The vineyards are drier than one would expect from this relatively lush area, so much so that there is a complex irrigation system that runs throughout the state. The growing season is long and labour intensive, with low fruit yields. Add to this the high cost of production due to Tasmania’s remoteness, and most producers prefer quality over quantity.
We often say, half-jokingly, that Tasmania is not a place to make quick money, says Sherali Davies, CEO of Wine Tasmania Trade Group. If your goal is to produce high quality wines in large quantities, it will be easier, more reliable and cheaper in other Australian wine regions.
Despite lacking official Geographical Indication (GI) status, Tasmania’s wine growing regions are divided into seven sub-regions, delineated more by rainfall and humidity than by temperature or even soil characteristics.
The northwest subregions, Tamar Valley and Pipers River, known as the heart of sparkling wine production, are wetter than the east coast subregions, Coal River and Derwent Valley. The latter two regions, close to Hobart, are known for their excellent Pinot Noir, Chardonnay, Riesling and even Cabernet Sauvignon and Syrah.
The driest of the regions, the pastoral Huon Valley in the far south, is a promising development region.
Pipers Brooks Keller / Photo: Amanda Davenport
Although many of Tassi’s wines are produced by a single winery, a growing number of creative winemakers contribute to the island’s diversity.
One of the oldest and most innovative is Stefano Lubiana, a fifth-generation winemaker who moved from his family’s large winery and distillery in South Australia to the Derwent Valley.
I decided I didn’t want to produce thousands of tons of wine in bulk, he says. I travelled around Australia and decided Tasmania was the place to be if you wanted to make good sparkling wine. That was in 1989. We were the first winery on the continent to come here to make sparkling wine.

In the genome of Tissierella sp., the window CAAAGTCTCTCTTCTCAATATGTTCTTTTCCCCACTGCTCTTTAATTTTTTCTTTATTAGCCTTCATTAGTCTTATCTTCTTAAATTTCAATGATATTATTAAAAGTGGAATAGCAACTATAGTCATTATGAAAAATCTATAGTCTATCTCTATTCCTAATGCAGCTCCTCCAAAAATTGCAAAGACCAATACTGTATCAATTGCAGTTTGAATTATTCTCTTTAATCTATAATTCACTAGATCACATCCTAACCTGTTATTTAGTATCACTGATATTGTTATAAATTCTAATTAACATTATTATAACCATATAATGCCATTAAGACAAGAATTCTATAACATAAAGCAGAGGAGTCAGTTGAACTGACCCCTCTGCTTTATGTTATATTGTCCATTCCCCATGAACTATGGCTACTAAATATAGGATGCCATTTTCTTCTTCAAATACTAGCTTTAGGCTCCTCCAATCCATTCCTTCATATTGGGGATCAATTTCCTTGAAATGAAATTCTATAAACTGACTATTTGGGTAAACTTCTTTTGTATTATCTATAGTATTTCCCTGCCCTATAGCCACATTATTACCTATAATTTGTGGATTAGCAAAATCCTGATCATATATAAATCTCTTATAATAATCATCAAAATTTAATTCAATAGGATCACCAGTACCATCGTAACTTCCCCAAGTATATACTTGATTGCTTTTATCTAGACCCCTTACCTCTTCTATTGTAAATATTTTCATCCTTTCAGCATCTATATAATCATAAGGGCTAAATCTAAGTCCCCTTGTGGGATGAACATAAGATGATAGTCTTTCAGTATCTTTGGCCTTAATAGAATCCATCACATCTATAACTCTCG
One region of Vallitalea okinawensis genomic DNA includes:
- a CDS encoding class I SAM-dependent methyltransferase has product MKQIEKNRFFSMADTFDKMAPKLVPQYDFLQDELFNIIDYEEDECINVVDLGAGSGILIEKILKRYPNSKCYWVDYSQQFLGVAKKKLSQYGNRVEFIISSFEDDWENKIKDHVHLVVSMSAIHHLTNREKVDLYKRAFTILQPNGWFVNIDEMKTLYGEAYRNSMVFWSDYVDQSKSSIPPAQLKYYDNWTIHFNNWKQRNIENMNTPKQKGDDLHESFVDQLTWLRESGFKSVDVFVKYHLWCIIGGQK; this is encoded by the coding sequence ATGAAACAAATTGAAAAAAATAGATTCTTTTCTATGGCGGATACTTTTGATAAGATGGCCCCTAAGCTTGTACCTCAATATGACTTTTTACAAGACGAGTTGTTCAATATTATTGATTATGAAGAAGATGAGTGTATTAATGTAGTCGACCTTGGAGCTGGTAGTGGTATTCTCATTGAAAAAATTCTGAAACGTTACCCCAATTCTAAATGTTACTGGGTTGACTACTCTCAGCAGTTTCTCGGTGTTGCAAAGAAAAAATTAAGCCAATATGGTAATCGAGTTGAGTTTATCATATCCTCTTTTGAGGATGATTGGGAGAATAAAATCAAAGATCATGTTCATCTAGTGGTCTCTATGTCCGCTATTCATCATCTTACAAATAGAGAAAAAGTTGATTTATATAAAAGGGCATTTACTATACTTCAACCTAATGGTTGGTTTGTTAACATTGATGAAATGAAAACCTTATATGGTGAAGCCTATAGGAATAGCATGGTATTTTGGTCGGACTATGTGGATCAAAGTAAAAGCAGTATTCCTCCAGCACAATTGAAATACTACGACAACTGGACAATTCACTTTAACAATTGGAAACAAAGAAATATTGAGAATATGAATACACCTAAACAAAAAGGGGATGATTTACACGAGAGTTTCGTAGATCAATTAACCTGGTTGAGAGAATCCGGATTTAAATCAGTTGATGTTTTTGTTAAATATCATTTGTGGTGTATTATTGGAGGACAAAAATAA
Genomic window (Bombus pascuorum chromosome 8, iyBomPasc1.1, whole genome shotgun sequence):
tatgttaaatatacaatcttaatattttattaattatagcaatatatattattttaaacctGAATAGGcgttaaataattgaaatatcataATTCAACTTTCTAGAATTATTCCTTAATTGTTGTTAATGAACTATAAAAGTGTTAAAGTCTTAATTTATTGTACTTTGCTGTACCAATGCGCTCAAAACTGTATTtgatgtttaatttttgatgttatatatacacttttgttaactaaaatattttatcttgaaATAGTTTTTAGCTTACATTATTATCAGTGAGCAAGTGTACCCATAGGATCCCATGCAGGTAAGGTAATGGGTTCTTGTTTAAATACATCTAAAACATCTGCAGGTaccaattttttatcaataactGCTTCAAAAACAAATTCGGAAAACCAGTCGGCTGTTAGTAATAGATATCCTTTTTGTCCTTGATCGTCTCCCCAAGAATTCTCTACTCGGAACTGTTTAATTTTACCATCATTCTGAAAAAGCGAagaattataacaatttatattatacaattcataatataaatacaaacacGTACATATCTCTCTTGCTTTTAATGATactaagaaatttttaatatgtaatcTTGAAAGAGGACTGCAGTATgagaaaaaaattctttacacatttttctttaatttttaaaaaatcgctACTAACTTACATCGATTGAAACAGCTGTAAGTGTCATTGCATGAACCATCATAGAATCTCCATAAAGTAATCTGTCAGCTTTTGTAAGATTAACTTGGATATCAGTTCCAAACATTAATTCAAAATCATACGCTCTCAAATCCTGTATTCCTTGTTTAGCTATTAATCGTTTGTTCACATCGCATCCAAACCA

Today Tasmania’s only certified biodynamic winery offers a bright, wine-worthy Pinot Noir with no added sulphur, an amber Malvasia Istriana (a tribute to Lubiana’s Istrian roots) amphora wine with aromas of wild fennel, kumquat, salt and honey, and a range of sparkling wines with a laser-focused approach to long drying.
Ed Carr of the House of Arras / Photo courtesy of Ed Carr
In 1995, another proponent of long aging, Ed Carr, took over House of Arras, which was owned by the Carlyle/Accolade Wines Group. Most of the fruit is purchased from farmers on the island, but the company is often considered one of the largest producers of sparkling wine in the world.
Our long commitment to pressing is relatively unique to Australian sparkling wine brands, says Carr. Its shelf life varies from four to ten years, making it an exceptionally versatile sparkling wine.
In my opinion, Tasmanian bubbles are among the top three in the world, says wine writer Curley Haslam Coates, who moved to Tasmania from England a decade ago and founded the educational events company Vintage Tasmania. The bubbles pulled me here. Every year I’m here, they get better and better.
But Tassi is not just a sectarian area. Wines also play an important role.
Riesling thrives on the island. Pooley Wines is Tasmania’s only third-generation winery. The late Margaret and Dennis Pooley planted Riesling in the Coal River Valley in 1985. Margaret has spent her entire life among the vines.
She had a passion for Riesling, says John Pooley. At 95, she was probably the oldest [female winemaker] in Australia.
John’s son Matthew is a winemaker in Pooley and his daughter Anna is a winemaker. In her Georgian vineyard, Anne produces a delicate, mineral-rich Riesling that is excellent both in its youth and in later life, as well as lush Chardonnay and Pinot Noir, delicate Gewürztraminer and spicy, sharp Syrah.
Tolpuddle Vineyard, located just three miles from Pooley, is a new development but is already one of Australia’s most sought after vineyards.
Planted in 1988, the vineyard was given new life when it was purchased in 2011 by Martin Shaw and Michael Hill Smith, MW, owners of Shaw & Smith Winery in the Adelaide Hills, South Australia. The carefully tended vineyard produces a pure, long-lasting Chardonnay and Pinot strongly reminiscent of Burgundy, but with a typical Tassan rhythm.
Other delicious wines are available throughout the state: Josef Chromy, Delamere, Dalrymple, Stargazer, Stoney Rise, Glaetzer-Dixon, Sinapius, etc. However, the Huon Valley has become a hotbed of talent.
Situated in the hills above the Huon River or on the banks of the D’Entrecasto Canal, producers such as Chatto Wines, Mewstone and Sailor Seeks Horse produce elegant, salty, acidic chardonnays and sweet but structured pinot noirs from vineyards on the edge of the possibilities.
We think greatness is on the cusp of maturity, and Huon is right there, says Paul Lipscomb, who founded Sailor Seeks Horse with his partner Gilley in 2010.
Stoney Rise / Photo: Nat Mendham
Huon and Tasmania won’t be out of the wine business forever, however. The region’s unique landscape is fragile, and climate change is a real problem.